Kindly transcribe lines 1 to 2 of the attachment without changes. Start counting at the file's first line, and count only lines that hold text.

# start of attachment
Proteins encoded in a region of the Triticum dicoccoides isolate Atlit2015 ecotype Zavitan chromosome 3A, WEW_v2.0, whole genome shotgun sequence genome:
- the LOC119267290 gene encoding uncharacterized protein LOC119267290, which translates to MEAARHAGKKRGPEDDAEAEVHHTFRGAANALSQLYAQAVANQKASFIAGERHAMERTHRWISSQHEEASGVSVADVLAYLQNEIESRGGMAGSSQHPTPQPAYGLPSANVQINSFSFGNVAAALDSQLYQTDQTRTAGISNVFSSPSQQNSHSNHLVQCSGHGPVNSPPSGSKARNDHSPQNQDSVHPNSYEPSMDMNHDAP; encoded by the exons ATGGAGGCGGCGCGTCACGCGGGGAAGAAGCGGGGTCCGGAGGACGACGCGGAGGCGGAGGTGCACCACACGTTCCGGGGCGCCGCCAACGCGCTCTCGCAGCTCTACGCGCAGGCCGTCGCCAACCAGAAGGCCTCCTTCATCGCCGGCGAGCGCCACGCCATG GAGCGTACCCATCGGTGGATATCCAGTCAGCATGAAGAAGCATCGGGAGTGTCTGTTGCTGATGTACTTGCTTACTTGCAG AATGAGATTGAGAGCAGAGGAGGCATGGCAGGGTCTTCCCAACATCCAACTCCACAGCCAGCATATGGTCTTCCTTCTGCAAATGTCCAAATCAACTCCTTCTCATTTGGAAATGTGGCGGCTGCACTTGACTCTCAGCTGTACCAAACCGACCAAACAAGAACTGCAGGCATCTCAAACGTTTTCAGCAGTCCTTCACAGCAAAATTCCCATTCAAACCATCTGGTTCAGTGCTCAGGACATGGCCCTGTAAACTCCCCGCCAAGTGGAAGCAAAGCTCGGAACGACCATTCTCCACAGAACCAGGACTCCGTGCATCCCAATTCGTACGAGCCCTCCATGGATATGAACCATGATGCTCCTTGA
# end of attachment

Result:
Proteins encoded in a region of the Triticum dicoccoides isolate Atlit2015 ecotype Zavitan chromosome 3A, WEW_v2.0, whole genome shotgun sequence genome:
- the LOC119267290 gene encoding uncharacterized protein LOC119267290, which translates to MEAARHAGKKRGPEDDAEAEVHHTFRGAANALSQLYAQAVANQKASFIAGERHAMERTHRWISSQHEEASGVSVADVLAYLQNEIESRGGMAGSSQHPTPQPAYGLPSANVQINSFSFGNVAAALDSQLYQTDQTRTAGISNVFSSPSQQNSHSNHLVQCSGHGPVNSPPSGSKARNDHSPQNQDSVHPNSYEPSMDMNHDAP; encoded by the exons ATGGAGGCGGCGCGTCACGCGGGGAAGAAGCGGGGTCCGGAGGACGACGCGGAGGCGGAGGTGCACCACACGTTCCGGGGCGCCGCCAACGCGCTCTCGCAGCTCTACGCGCAGGCCGTCGCCAACCAGAAGGCCTCCTTCATCGCCGGCGAGCGCCACGCCATG GAGCGTACCCATCGGTGGATATCCAGTCAGCATGAAGAAGCATCGGGAGTGTCTGTTGCTGATGTACTTGCTTACTTGCAG AATGAGATTGAGAGCAGAGGAGGCATGGCAGGGTCTTCCCAACATCCAACTCCACAGCCAGCATATGGTCTTCCTTCTGCAAATGTCCAAATCAACTCCTTCTCATTTGGAAATGTGGCGGCTGCACTTGACTCTCAGCTGTACCAAACCGACCAAACAAGAACTGCAGGCATCTCAAACGTTTTCAGCAGTCCTTCACAGCAAAATTCCCATTCAAACCATCTGGTTCAGTGCTCAGGACATGGCCCTGTAAACTCCCCGCCAAGTGGAAGCAAAGCTCGGAACGACCATTCTCCACAGAACCAGGACTCCGTGCATCCCAATTCGTACGAGCCCTCCATGGATATGAACCATGATGCTCCTTGA